The following is a brief biography of Steve Grubb's daughter - Sabrina, now serving in Iraq. Her unit, mission and responsibilities are also shown below. Further down you'll see a newspaper article about an amazing tent hospital called "Camp Anaconda" . The hospital works in conjunction with Sabrina's unit. You may note that her unit is the last link for these wounded soldiers between the Iraq/Afghanistan Theatre and "the World". Also noteworthy is the last line of the newspaper article pertaining to mortality rates. It's truly unbelievable! Thank you Sabrina for your courage and all that you do for our country and these brave men and women who are under your care.
Twenty three year old female SSgt (E5) USAF. Born and raised in Roanoke, VA. Joined the military after graduating high school. Strived to succeed in A.F. and was promoted to E4, 6 months early, and made E5 the first time eligible for promotion. Job title is Aerospace Medical Service Craftsman, currently hold certification as an Emergency Medical Technician Basic through the National Registry of Emergency Medical technicians. Primary duties, when not deployed, are that of a licensed practical nurse. Been stationed in Utah (Hill AFB) and Maryland (Andrews AFB) and deployed to Kuwait (summer 2002) and now Iraq. Completed Associate's degree in Allied Health Sciences through the Air Force Community College with a 4.0 GPA and a an associate's degree in Criminal Justice through Park University with a 3.85 GPA. Currently two semesters from completing Bachelor's in C.J. through Park.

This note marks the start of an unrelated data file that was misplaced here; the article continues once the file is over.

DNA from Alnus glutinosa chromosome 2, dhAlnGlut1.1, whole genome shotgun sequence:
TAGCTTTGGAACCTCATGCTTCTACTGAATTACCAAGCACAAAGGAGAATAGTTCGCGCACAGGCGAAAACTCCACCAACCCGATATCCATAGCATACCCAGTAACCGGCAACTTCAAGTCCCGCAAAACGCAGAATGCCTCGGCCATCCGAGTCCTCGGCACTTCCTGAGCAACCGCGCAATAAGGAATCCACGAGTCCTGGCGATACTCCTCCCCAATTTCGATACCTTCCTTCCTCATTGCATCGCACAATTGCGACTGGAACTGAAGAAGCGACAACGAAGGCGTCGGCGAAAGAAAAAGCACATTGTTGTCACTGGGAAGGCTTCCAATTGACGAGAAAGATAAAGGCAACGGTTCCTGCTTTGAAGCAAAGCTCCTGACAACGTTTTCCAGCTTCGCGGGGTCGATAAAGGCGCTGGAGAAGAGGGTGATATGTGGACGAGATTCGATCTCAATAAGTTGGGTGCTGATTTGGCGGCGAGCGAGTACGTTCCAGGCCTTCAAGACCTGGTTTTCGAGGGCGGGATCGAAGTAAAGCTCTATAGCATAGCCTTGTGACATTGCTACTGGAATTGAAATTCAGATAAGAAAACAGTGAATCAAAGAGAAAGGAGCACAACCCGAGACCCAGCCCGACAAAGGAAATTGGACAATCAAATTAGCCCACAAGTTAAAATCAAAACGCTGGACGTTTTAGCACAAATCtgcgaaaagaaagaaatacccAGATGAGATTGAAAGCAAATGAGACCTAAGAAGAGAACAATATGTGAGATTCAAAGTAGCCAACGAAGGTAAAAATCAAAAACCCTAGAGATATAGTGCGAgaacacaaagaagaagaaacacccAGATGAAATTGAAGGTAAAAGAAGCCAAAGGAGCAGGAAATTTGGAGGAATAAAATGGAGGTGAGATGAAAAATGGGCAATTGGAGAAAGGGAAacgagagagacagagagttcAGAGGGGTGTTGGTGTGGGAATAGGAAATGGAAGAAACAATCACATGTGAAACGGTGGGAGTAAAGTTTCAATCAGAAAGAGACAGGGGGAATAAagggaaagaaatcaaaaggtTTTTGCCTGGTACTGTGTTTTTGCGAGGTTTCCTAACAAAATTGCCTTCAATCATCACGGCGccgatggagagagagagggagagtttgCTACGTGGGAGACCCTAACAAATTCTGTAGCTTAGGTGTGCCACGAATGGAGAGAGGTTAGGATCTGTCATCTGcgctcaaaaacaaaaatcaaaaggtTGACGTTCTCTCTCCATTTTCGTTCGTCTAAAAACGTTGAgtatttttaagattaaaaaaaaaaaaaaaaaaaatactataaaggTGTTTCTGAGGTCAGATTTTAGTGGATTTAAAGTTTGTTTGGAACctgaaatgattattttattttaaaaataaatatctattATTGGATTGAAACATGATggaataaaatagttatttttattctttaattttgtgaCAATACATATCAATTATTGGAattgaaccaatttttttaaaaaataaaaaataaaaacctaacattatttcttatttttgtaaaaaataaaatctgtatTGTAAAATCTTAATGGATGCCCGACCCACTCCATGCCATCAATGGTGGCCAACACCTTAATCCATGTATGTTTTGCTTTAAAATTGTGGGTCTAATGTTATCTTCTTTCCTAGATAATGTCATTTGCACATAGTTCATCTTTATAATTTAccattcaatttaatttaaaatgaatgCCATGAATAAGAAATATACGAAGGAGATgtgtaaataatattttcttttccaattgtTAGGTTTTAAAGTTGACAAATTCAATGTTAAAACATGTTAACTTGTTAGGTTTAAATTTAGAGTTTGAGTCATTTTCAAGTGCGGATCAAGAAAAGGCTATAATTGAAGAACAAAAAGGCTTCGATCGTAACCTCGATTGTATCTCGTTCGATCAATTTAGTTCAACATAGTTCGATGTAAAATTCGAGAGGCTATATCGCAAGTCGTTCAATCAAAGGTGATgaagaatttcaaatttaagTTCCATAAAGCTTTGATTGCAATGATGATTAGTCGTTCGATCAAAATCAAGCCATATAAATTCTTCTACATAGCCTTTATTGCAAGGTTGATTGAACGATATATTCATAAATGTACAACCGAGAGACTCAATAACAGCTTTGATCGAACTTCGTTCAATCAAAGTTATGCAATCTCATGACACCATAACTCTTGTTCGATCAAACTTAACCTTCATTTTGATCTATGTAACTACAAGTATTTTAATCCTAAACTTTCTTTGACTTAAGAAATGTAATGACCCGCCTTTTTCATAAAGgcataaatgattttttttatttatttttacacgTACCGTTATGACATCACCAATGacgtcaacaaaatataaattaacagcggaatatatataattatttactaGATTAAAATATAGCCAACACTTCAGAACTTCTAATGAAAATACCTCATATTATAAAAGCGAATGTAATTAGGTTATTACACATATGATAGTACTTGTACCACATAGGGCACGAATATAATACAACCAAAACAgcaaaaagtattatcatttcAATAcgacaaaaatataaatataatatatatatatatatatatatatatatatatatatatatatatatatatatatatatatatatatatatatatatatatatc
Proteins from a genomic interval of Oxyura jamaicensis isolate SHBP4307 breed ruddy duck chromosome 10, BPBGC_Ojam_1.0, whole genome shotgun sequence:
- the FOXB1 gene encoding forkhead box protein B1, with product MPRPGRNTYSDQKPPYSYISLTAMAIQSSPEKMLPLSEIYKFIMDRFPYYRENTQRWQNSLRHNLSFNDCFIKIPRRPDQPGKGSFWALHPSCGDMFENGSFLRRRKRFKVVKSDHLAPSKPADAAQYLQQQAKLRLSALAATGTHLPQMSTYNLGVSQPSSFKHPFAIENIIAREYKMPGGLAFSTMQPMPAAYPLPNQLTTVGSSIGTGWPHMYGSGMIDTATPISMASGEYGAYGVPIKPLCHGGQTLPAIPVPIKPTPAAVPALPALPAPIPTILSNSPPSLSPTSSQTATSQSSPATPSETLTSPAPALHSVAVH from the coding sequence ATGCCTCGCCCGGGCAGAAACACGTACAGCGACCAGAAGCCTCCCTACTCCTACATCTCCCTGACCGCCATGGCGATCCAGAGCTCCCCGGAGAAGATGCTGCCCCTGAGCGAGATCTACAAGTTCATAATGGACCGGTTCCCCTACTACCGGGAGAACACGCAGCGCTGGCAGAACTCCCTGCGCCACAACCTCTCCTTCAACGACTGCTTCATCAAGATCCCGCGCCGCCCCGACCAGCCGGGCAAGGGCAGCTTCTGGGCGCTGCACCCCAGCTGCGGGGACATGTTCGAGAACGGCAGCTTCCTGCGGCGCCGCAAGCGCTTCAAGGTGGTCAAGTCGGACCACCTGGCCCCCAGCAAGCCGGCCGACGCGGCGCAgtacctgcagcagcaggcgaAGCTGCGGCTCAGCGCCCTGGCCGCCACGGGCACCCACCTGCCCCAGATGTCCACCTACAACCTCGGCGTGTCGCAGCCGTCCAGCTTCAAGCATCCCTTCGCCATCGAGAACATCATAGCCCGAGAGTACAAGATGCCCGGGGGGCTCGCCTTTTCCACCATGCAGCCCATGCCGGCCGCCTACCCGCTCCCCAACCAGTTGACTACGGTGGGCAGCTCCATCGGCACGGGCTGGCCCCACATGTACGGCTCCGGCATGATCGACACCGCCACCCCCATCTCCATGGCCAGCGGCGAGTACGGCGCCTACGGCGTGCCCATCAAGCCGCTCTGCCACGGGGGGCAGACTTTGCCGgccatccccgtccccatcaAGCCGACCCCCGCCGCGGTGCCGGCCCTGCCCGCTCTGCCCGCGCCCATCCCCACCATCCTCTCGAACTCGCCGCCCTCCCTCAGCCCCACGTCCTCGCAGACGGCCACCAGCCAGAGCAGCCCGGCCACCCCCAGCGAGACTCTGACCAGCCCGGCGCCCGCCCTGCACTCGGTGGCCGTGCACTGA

Unit: Group= 332nd Expeditionary Medical Group Squadron=332nd Expeditionary Aeromedical Squadron Section=332nd CASF (Contingency Aeromedical Staging Facility)
Mission: We provide supportive medical care to stabilized patients waiting for aeromedical evacuation to Kuwait, Germany, etc. We operate 24/7 providing ground transportation for patients entering, transiting and leaving the southwest asia area of responsibility. One notable thing about this base is that we have the only Air Force Theater hospital in the world. We're the first to have one since Vietnam. The CASF is not attached to the hospital because we have to be very close to the flight line, and the hospital is on the other side of the base. The CASF picks up patients that are stable from the hospital and serves as a medical holding facility until they are put on a plane out of here. We also pick up critically injured or sick patients and transport them from the hospital directly to a waiting plane. We have the capability to surge and handle up to 100 patients, although we usually don't have any more than 50 in house and we usually don't keep them for more than 24 hours but it can be up to 72 hours depending on what else is going on. We also respond to any in flight emergency with a flight doctor and an ambulance just in case.